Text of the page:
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Mutational Burden in the Neuroblastoma Genome Varies by Race
*Jill C. Rubinstein, *Emily R Christison-Lagay
Yale School of Medicine, New Haven, CT

Objective: To assess for variation in the total burden of single nucleotide substitution in the neuroblastoma exome which might account for previously observed racially variant outcomes and treatment response.
Design: Exomic portions were extracted from whole genome sequencing data of forty patients with metastatic neuroblastoma tumors and matched blood samples. Single nucleotide substitutions (SNS) were identified using SAMtools software and filtered to exclude variants with dbSNP identifiers. Samples were annotated with clinical parameters including age, race, recurrence, survival, and n-MYC status.
Setting: This is a bioinformatics study using published data from clinical tissue samples obtained from a multi-institutional consortium of academic research centers.
Patients: Forty patients with metastatic neuroblastoma selected at random from a tumor registry housed at the Memorial Sloan-Kettering Cancer Center, St. Jude's Children's Research Hospital, and Washington University in St. Louis.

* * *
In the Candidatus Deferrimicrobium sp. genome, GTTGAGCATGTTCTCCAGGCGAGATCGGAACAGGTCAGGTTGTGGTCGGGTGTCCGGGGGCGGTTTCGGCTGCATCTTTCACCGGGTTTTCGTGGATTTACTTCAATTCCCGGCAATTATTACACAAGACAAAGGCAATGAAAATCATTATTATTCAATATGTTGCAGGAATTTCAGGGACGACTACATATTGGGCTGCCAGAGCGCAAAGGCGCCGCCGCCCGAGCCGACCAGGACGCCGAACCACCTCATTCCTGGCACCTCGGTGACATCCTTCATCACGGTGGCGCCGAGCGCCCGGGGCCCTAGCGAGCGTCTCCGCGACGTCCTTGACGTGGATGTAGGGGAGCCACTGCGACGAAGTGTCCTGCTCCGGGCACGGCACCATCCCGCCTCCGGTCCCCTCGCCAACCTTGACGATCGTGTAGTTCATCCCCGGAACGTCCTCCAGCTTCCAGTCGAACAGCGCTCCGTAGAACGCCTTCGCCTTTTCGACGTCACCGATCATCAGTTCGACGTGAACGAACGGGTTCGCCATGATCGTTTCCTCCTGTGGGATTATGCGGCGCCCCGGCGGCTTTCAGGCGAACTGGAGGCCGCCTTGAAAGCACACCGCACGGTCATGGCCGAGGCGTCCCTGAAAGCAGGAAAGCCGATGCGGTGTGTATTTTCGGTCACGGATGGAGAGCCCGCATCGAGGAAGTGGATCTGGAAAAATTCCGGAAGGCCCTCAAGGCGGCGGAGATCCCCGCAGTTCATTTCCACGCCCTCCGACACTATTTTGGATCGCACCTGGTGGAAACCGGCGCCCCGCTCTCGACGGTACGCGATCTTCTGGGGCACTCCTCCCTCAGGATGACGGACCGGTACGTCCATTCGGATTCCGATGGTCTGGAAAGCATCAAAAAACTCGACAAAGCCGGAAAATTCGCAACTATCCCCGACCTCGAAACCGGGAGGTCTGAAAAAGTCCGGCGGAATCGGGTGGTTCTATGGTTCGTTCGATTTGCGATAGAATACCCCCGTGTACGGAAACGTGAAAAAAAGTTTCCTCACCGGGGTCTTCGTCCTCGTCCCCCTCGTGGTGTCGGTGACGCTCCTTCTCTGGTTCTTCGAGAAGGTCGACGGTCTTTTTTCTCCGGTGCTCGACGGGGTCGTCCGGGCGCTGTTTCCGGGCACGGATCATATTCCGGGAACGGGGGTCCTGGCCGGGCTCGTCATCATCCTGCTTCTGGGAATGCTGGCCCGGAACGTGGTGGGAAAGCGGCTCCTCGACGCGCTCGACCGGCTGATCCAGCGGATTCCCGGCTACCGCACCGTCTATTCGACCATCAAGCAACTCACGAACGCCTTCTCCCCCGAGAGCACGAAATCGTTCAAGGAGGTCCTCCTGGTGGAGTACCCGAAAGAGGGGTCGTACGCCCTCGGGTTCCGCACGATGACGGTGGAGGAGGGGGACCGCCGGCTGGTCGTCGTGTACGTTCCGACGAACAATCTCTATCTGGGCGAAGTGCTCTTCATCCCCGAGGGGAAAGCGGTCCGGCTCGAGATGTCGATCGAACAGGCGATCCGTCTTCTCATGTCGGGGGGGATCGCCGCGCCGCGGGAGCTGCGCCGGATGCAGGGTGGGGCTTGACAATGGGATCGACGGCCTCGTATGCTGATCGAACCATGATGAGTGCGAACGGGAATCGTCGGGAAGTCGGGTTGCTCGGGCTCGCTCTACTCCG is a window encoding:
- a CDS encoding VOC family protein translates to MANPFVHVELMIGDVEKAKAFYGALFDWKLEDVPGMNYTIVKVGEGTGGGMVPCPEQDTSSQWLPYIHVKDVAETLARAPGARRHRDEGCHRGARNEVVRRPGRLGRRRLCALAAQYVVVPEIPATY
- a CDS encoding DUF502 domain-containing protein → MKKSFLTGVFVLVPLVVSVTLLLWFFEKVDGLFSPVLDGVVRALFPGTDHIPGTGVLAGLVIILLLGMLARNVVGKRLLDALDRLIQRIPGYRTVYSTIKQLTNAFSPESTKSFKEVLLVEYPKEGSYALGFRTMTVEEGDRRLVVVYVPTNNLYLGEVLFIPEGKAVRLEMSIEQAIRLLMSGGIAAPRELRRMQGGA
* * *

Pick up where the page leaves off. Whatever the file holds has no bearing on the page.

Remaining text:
Interventions: -
Main Outcome Measures: Genome-wide exomic burden of single nucleotide substitution.
Results: African-American patients with metastatic neuroblastoma had a nearly two-fold higher burden of exomic SNS compared to the Caucasian, Hispanic, and Asian portions of the cohort (p-value: 3.7e-5)(Figure 1). The increased burden is equally apparent across all chromosomes. The SNS count was not significantly associated with n-MYC status, age, or survival.
Conclusions: African-American children with neuroblastoma are known to have a higher prevalence of high-risk disease than Caucasians with an associated decrease in event free survival and resistance to chemotherapy. This study raises the possibility that race-specific increases in genomic variation may in part explain these survival differences.


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